Queen of Suspense is a Class ActContact: Rachel Buttner
Weary from just completing a midterm exam in Genre Fiction: Theory and Practice, a group of Fordham students perked up on March 7 when the day’s guest speaker stepped into the classroom.
Escorted by Joseph M. McShane, S.J., president of Fordham, Robert Grimes, S.J., dean of Fordham College at Lincoln Center (FCLC), and John Kehoe, FCRH ’60, FCLC ’85, a member of Fordham’s Board of Trustees, author Mary Higgins Clark walked in with an entourage befitting her renown as the “Queen of Suspense” and one of Fordham’s most distinguished alumni. (story continues below)
|Mary Higgins Clark (left) speaks to students in Mary Bly's (right) Genre Fiction class. (Photo by Bud Glick)
Clark, the international bestselling author of 31 suspense novels and a 1979 summa cum laude graduate of FCLC, returned to her alma mater to speak with students in a course taught by Mary Bly, Ph.D., professor of English, and a bestselling novelist in her own right. (Under the pen name Eloisa James, Bly is the author of more than 20 romance novels and novellas. Her memoir, Paris in Love, is scheduled for publication in April.)
Each week, Bly and her students examine a different genre—horror, young adult, romance, science fiction, etc.—and a special guest, typically a published author or publishing industry professional with expertise in the genre, is invited to speak.
Clark, who grew up in the Bronx, a child of Irish immigrants, revealed her natural storytelling abilities through tales of her turbulent early working days and her struggles to publish.
“I can’t sing or dance, but I can tell a story,” she said. “It’s my one gift.”
She said that she drew upon her experiences as a Pan American flight attendant in 1949 to craft her first published short story, “Stowaway,” which she finally sold—after six years and 40 rejection letters—to Extension Magazine in 1956 for $100. Even in the face of numerous brush-offs, Clark was confident and resolute. “You don’t just say [to yourself] it’s no good,” Clark said.
In 1964, tragedy struck, when her husband, the father of her five children, suffered a fatal heart attack. Money became tight and she went to work as a scriptwriter for radio and tried her hand at writing books. Her debut novel, Aspire to the Heavens
(later reissued as Mount Vernon Love Story), a fictionalized account of the relationship between George and Martha Washington, was published to a lukewarm reception.
She continued writing, finding inspiration in the classic suspense stories she loved as a child. In a writing class Clark took years earlier, she had learned to take a true situation—something personally interesting—and ask two questions: Suppose … ? And what if … ?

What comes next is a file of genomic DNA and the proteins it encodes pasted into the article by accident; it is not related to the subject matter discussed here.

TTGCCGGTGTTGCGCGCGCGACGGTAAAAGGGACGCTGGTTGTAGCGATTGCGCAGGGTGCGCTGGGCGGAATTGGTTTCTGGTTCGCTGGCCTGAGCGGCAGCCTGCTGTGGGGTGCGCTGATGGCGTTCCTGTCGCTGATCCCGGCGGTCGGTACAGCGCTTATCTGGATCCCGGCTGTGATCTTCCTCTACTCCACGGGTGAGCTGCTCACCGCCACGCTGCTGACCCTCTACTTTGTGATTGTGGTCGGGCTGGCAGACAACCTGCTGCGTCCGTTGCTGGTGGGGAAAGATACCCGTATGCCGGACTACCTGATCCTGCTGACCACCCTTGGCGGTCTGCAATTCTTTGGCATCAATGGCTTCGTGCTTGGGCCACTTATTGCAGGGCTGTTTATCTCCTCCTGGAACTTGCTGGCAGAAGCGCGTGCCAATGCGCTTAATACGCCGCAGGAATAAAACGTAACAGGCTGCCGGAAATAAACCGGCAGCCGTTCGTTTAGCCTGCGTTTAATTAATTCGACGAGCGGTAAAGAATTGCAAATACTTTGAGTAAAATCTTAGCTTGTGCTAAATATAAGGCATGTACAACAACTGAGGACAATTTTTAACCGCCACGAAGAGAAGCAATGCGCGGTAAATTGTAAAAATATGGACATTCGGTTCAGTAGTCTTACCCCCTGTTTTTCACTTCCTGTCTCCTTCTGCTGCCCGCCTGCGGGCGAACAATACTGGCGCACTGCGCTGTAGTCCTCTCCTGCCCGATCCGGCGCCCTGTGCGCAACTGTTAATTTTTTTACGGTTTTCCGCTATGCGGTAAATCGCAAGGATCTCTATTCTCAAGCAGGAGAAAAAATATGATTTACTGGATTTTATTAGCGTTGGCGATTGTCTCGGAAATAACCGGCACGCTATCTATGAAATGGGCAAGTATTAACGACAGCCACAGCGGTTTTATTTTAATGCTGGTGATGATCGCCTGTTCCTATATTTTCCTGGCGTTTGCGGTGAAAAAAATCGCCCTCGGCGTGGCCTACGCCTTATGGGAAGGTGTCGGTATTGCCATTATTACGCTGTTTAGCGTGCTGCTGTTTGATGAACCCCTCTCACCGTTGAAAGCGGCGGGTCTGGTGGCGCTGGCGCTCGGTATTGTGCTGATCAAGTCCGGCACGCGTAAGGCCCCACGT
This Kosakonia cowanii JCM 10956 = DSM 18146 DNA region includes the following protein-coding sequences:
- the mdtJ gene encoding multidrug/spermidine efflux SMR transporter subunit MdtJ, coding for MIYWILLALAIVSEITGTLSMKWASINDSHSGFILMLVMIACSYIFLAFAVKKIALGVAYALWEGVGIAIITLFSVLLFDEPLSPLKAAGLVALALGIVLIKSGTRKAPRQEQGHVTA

“I added ‘why?’” Clark said, “because there needs to be a reason.”
Clark told students that she found the inspiration for what became her first bestseller, Where Are the Children?
(Simon & Schuster, 1975) when she heard the shocking true case of Alice Crimmins, a Queens mother charged in 1965 with murdering her two children.
Her novels’ cast of characters usually includes a female protagonist with a strong personality, who encounters unsolicited trouble, and has an Irish background—“because I know what her grandma would say.”
Around the time of her first bestseller, Clark’s eldest children entered college; she, too, felt drawn to higher education. She enrolled at FCLC in the early 1970s. Like her oldest child, Marilyn, she majored in philosophy.
“It tells you how to think,” she said, “and I wanted to have an overall picture.”
Asked where she continues to find new ideas for her novels, Clark answered that courtrooms stimulate her imagination.
“Go to trials,” she said, “for wonderful observations.” She recalled watching a defendant wring his hands under the table, in simultaneous (maybe subconscious) imitation of the prosecutor describing the victim’s strangulation. “It’s those tiny human details that help build up a story.”
One of Clark’s writing methods, she told students, is to shift viewpoints among the characters with each new chapter: The sudden change in perspective moves the story quickly and enhances the suspense.
“When you’re reading suspense, it’s meant to be like an express train,” she said. “You don’t want to get off.”
Clark said she developed the subject of her next novel, about the discovery of rare parchment possibly written by Jesus Christ, based on a suggestion from her longtime editor, Michael Korda.
“He thought it was time for me to write something biblical—a biblical mystery,” said Clark, who is active in the Catholic Church. The Lost Years is scheduled for publication in April.
Clark was asked if she were to write Where Are the Children? today, would she write it differently?
“Well, yes,” replied Clark. “Cellphones.”
Mobile technology has changed both the plots of her novels, she said, and how people read her books. Her publisher is selling as many e-books as printed editions of her novels.
“There’ll always be books, but the Internet is nibbling at the way we read,” Clark said. “I’m glad I was there in the heyday.”
Founded in 1841, Fordham is the Jesuit University of New York, offering exceptional education distinguished by the Jesuit tradition to more than 15,100 students in its four undergraduate colleges and its six graduate and professional schools. It has residential campuses in the Bronx and Manhattan, a campus in West Harrison, N.Y., the Louis Calder Center Biological Field Station in Armonk, N.Y., and the London Centre at Heythrop College in the United Kingdom.